It's the wheel thing

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Bmw of north america canceled its golf and tennis sponsorships a few years ago to develop its own events and promotions, with spending on such activity now expanding by 20% annually.

The upscale car marketer pours millions of dollars into an expanding mix of events aimed at getting drivers behind the wheel of its latest models, with a growing emphasis on future customers including teen-agers.

Results from test-driving events have been so successful that BMW has upped its investment this year significantly, building a new facility dedicated to honing the driving skills of thousands of adults and teens, including many who have no immediate plans to own a BMW.


"The power of events that put people inside our cars is so much more potent than any other sponsorship or promotion that we decided to put all our efforts into this area, also giving us a chance to own and control every aspect of the events," said Jim McDowell, VP-marketing for BMW of North America.

BMW hasn't lost any sales or significant exposure from jettisoning sports sponsorships, and it's also spending more on its test-driv-ing events than any other carmaker, Mr. McDowell said.

More than 45,000 drivers and 4,886 teen-agers took part in the first yearlong run of the "Ultimate Driving Experience," a mobile marketing effort that ended this summer. Prospective customers spent more than 2 hours behind the wheel of a 3 Series sedan, learning high-performance driving techniques, accident avoidance skills and traction aid tricks, with the help of a professional driver.

Teens got a special 4-hour training session and were allowed to test their skills against their peers. The event, held in 13 major cities across the U.S., also included a gallery of BMW's latest models; a lifestyle shop featuring BMW gift items, apparel and accessories; plus lunch and refreshments served in the M Cafe, where free Internet access was offered to all participants in the event.

Participants were invited through a special database-driven selection process aimed at identifying future customers. In connection with the "Ultimate Driving Experience," BMW raised $1 million for the third consecutive year for the Susan G. Komen Breast Cancer Foundation by donating $1 for every mile consumers test-drove cars through local dealerships.


Next month, BMW begins its second full year of the "Ultimate Driving Experience," this time featuring the new X5 sport-utility vehicle in winter conditions starting in Chicago and continuing to eight other major cities including Minneapolis in January.

"We hope it snows so we can demonstrate the special winter handling capabilities of the car," Mr. McDowell said.

Octagon Marketing, Stamford, Conn., is helping execute the mobile driving effort, with help from a variety of other external and internal resources overseen by BMW.

"This year, we'll sell 150,000 vehicles to 100,000 people who have already been BMW owners at some point; our challenge is to go out and find 50,000 people who have never owned a BMW, and we've discovered hands-on demonstration of the cars, in conjunction with general advertising, is the formula that works," Mr. McDowell said.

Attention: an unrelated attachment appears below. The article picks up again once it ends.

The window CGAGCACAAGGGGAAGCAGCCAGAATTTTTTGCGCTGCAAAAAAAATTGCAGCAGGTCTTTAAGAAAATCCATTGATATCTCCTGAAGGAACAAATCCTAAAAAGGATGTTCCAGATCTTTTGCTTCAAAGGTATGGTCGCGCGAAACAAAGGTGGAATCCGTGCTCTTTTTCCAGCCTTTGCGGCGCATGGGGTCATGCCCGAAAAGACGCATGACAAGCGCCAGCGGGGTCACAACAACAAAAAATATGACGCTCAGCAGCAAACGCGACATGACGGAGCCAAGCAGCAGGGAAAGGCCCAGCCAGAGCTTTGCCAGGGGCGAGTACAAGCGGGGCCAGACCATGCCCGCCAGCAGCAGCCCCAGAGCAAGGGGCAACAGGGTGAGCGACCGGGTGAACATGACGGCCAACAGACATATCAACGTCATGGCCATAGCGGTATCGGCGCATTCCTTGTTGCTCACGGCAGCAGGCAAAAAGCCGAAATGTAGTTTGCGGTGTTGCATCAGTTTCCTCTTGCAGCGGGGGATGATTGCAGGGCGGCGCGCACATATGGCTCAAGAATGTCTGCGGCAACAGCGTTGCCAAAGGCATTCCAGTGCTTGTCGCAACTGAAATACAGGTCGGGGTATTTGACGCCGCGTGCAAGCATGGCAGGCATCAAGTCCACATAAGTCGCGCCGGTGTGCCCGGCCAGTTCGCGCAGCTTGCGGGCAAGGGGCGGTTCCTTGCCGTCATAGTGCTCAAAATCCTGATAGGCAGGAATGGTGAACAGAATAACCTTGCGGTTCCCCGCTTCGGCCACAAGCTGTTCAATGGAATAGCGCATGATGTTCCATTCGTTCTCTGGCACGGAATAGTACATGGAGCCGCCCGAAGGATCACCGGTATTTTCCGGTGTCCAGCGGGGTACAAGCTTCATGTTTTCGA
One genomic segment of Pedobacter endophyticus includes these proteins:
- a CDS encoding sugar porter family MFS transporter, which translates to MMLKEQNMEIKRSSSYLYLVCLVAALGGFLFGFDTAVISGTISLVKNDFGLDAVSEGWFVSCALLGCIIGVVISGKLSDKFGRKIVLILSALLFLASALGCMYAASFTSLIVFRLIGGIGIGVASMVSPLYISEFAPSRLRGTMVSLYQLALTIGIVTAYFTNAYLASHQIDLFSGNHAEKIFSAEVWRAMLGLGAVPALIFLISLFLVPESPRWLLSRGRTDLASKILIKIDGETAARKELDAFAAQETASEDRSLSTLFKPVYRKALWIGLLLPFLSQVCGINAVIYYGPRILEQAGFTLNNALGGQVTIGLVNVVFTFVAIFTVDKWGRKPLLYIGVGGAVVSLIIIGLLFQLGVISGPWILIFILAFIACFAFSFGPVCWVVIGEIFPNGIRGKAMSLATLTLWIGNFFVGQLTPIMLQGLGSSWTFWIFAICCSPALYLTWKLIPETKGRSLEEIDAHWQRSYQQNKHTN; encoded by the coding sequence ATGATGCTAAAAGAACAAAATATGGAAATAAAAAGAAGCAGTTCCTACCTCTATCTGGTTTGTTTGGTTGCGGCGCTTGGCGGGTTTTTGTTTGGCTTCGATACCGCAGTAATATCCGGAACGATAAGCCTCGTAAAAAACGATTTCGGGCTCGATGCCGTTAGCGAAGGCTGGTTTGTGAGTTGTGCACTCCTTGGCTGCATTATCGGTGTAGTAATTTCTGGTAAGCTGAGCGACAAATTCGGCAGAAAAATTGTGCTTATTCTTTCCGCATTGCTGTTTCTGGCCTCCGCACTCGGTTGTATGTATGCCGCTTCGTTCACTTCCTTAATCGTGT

The mobile test-driving program has proved so popular with prospects that BMW this fall opened a new promotional center at its Spartanburg, S.C., manufacturing plant where anyone can test-drive 3 Series BMWs on a new high-tech test track.

The BMW Performance Center Driving School opened in September and, with little marketing except for mentions on the carmaker's Web site, has already attracted several hundred people who are expected to pay between $495 to $865 for instruction from professional drivers. Programs include a New Drivers School, Car Controls Skills Clinic, Advanced Car Control Skills Clinic, M School (using BMW's high-performance M3 and M roadsters) and M5 School, offering advanced skills in the high-performance M5 sedan. Among the topics covered are dealing with suddenly occurring obstacles created by BMW's unique "water wall corridor."


Next year, BMW will add an X5 School to hone driving skills on a course involving gravel, rough and flooded roads, narrow bridges, inclines, and obstacles.

This fall, BMW also devised a new option for any BMW purchaser to take delivery on cars made in the U.S. and Europe in Spartanburg, where customers will receive free overnight hotel accommodations, dinner and a complimentary driving class in their new car with a professional driver.

"Our goal is to reinforce the choice people make with BMW and give them a variety of ways to discover the cars' features in ways that are not apparent through mere description or advertising," Mr. McDowell said.

BMW also is beefing up its Web site ( to include opportunities to build and deepen relationships with existing customers. The new "Owners Circle" Internet area allows customers to register at the site and maintain ongoing dialogue with product specialists.


Through such communications, BMW has contacted dozens of customers to participate in special events such as the screening last week of the latest James Bond film, "The World Is Not Enough." The film is the third Bond movie to prominently feature a BMW, as part of the $20 million sponsorship agreement the automaker inked this year with Metro-Goldwyn-Mayer.

Also last week, BMW auctioned off the first-ever X5 on eBay for $159,100, with proceeds to benefit the Komen foundation.

"We're pursuing a variety of events that are specifically oriented around BMW and serve our needs," Mr. McDowell said. "We're not likely to return yet to sponsoring sporting events."

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